Red onions for P300 per kilo: Supply not solely to blame
MANILA, Philippines—It was last month when the Department of Agriculture (DA) set a suggested retail price of P170 a kilo for red onions, but two months later, the cost of the commodity, which is a constant in many Filipino dishes, is still rising.
READ: DA sets suggested retail price for red onions
According to data from the DA, a kilo of red onions is now worth P280 to P300 in Metro Manila, way higher than P250 on Nov. 11, P200 on Nov. 4, P180 on Oct. 31, and P140 on Aug. 19. A kilo of red onions was worth P180 a year ago.
How did this happen?
According to the DA, it’s not known yet since it’s still coordinating with the Bureau of Plant Industry to determine the reasons for the steep hike, saying supply is also being checked.
READ: Red onions now selling at P300 per kilogram
But looking back, the DA had stressed that in Central Luzon, Calabarzon, and Mimaropa, which are some of the top onion producing regions in the Philippines, the sufficiency level for red onions fell to 0 percent in July.
Because of this, officials said they were expecting red onions to be scarce until November before recovering to 57 percent by December, when local bulb production is expected to be at 12,416 metric tons.
According to the Philippine Statistics Authority, local onion production declined by 11,000 metric tons last year from its level in 2020. The production in the second quarter, meanwhile, was registered at 82,080 metric tons.
The DA said before the lean months that began in June, the sufficiency level of bulbs was high, with 689 percent coverage at best in March, which is the month when onions are harvested.
Should there indeed be a lack of supply, Assistant Agriculture Secretary Kristine Evangelista said local onion producers are expected to begin harvesting between the second and last weeks of December.
She said this could ease the steep pressure on prices: “Right now, we’re looking into the volume of future harvests since, as we know, more supply will help lower or stabilize prices.”
According to the Philippine Onion Industry Roadmap 2021-2025, the Philippines needs to increase its onion production from 229,539 metric tons to 279,270 metric tons to achieve self-sufficiency in onions by 2025.
But Statista, a data consumer company, said the total land area being used for onion production in the Philippines has gone down to 19,300 hectares last year from 19,900 hectares in 2019.
Likewise, local onion producers had stressed that they need assistance from the government, especially when they are affected by pest infestation, saying that without help, many farmers would be discouraged from producing bulbs.
This, as some local onion producers often find themselves at the losing end because of natural disasters hitting their crops and then some traders only buying their produce at P30 a kilo even if red onions are selling at P280 to P300.
Last September, the DA earmarked P100 million to strengthen local onion production, stressing that several interventions will be implemented to boost the bulb industry in the Philippines.
For 2022, the department allocated P47. 48 million for the provision of seeds, seedlings and fertilizers, while P35.673 million was allocated for the establishment of onion production and post-harvest facilities, irrigation services and farm equipment.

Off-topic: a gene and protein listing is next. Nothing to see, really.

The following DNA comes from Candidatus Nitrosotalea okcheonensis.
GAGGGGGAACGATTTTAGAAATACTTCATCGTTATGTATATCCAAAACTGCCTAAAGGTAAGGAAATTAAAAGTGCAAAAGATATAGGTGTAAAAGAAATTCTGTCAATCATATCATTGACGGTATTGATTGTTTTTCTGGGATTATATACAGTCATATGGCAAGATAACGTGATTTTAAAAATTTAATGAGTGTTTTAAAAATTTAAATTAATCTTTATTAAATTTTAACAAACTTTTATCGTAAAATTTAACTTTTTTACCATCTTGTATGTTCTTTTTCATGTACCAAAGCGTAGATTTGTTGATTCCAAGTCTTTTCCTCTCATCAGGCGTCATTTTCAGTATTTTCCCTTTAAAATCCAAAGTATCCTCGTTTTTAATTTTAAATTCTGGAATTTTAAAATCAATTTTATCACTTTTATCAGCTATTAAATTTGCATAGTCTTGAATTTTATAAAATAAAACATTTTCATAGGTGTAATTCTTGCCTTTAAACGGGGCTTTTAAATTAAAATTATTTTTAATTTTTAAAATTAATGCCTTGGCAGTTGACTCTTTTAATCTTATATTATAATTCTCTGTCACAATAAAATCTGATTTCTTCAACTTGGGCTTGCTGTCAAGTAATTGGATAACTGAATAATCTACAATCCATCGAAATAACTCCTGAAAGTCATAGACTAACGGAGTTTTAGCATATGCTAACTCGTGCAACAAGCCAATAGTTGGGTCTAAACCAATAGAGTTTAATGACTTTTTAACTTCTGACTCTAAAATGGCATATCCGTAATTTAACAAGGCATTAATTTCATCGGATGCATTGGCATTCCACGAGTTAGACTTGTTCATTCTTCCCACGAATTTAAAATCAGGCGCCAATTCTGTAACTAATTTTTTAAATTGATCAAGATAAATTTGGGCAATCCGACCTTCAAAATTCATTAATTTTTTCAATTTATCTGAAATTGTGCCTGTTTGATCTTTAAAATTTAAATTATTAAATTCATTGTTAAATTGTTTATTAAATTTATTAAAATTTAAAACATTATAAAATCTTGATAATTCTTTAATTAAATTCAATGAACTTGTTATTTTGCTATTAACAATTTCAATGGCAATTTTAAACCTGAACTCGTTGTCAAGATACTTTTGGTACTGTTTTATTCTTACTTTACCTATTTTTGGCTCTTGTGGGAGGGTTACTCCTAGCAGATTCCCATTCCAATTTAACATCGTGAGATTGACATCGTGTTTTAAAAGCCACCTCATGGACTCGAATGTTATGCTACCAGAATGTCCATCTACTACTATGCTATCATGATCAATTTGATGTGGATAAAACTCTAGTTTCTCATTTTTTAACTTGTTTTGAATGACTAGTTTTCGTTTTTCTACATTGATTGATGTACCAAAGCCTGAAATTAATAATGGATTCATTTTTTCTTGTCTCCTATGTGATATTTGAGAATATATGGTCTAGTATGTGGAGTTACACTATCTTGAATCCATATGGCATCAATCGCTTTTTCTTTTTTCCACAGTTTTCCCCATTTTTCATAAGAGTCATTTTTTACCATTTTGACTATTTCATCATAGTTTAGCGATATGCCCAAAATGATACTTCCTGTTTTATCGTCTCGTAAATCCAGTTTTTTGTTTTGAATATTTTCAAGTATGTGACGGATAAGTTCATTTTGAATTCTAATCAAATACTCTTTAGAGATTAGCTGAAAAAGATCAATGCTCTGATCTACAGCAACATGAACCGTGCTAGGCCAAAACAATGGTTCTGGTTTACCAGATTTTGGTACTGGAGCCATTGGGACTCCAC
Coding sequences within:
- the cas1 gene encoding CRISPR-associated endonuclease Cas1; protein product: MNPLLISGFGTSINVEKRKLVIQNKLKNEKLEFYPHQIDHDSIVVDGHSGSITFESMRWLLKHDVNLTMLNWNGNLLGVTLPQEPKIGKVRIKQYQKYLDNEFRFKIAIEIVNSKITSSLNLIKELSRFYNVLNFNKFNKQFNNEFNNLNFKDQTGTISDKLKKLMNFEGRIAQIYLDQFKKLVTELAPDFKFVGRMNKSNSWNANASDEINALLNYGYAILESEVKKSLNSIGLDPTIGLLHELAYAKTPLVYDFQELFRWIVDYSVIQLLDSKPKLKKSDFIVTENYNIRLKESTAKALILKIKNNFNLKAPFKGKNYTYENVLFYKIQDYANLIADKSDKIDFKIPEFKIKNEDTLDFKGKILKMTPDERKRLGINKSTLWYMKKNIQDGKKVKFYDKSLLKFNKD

At least P10.048 million was also allocated for onion production research activities, while a total of 1.4 million was allocated to finance a package of technology training, the DA said.
It said onion production schedule starts in September at the earliest until March, while harvesting may start in December until June, the reason that Evangelista said more supply is expected next month.
Farmers’ lives drying up
But while it’s easy to blame the lack of supply for the steep hike in the cost of red onions, it can be recalled that in April, Anakpawis took the DA to task for failing to implement decisive measures.
The DA’s “failure,” according to the farmers’ alliance, led to low farm gate prices and non-profitability of produce, leaving hundreds of local onion farmers with thousands worth of losses.
Rafael Mariano, national chairperson of Anakpawis, said “importation has always been a scourge to local industries because cheap imports pull down the value of our local products.”
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“Similar to the devastating impacts of importation measures to rice farmers and fisherfolk, onion farmers are at the losing end courtesy of the government’s commitment to trade liberalization,” he said.
Last Nov. 16, the DA said the government was considering the importation of 7,000 metric tons of red onions to stop the spike in the cost of the commodity, stressing that if there was indeed a shortfall, there is a need to import.
But looking back in 2020, Sen. Imee Marcos called on the DA to make certain that local harvests would not be affected whenever it plans to import red onions because of lack of supply.
This, as she expressed fears that a glut in imported red onions would end up rotting in government warehouses, without bringing down the price of the farm produce. Local onion farmers are expected to start harvesting by next month.
As previously told by some onion producers in Nueva Ecija to ABS-CBN News, they are not against importation if it is really needed, however, they hoped that it be small and limited to how much is needed.
READ: Supply of white onions gone since July, growers say
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